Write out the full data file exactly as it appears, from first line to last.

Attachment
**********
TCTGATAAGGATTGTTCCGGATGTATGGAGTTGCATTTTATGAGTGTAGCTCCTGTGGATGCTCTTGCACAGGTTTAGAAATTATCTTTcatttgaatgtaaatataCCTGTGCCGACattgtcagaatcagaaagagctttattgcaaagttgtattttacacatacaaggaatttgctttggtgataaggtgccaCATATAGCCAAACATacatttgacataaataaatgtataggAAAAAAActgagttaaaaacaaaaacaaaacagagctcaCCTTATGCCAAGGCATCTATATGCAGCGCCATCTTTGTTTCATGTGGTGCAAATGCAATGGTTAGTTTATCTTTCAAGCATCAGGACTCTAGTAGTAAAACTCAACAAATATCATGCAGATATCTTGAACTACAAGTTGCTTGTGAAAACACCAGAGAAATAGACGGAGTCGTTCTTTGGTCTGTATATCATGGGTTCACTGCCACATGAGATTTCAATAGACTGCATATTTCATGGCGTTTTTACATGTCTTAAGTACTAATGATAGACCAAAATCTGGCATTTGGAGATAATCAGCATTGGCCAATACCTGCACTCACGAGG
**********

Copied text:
TCTGATAAGGATTGTTCCGGATGTATGGAGTTGCATTTTATGAGTGTAGCTCCTGTGGATGCTCTTGCACAGGTTTAGAAATTATCTTTcatttgaatgtaaatataCCTGTGCCGACattgtcagaatcagaaagagctttattgcaaagttgtattttacacatacaaggaatttgctttggtgataaggtgccaCATATAGCCAAACATacatttgacataaataaatgtataggAAAAAAActgagttaaaaacaaaaacaaaacagagctcaCCTTATGCCAAGGCATCTATATGCAGCGCCATCTTTGTTTCATGTGGTGCAAATGCAATGGTTAGTTTATCTTTCAAGCATCAGGACTCTAGTAGTAAAACTCAACAAATATCATGCAGATATCTTGAACTACAAGTTGCTTGTGAAAACACCAGAGAAATAGACGGAGTCGTTCTTTGGTCTGTATATCATGGGTTCACTGCCACATGAGATTTCAATAGACTGCATATTTCATGGCGTTTTTACATGTCTTAAGTACTAATGATAGACCAAAATCTGGCATTTGGAGATAATCAGCATTGGCCAATACCTGCACTCACGAGG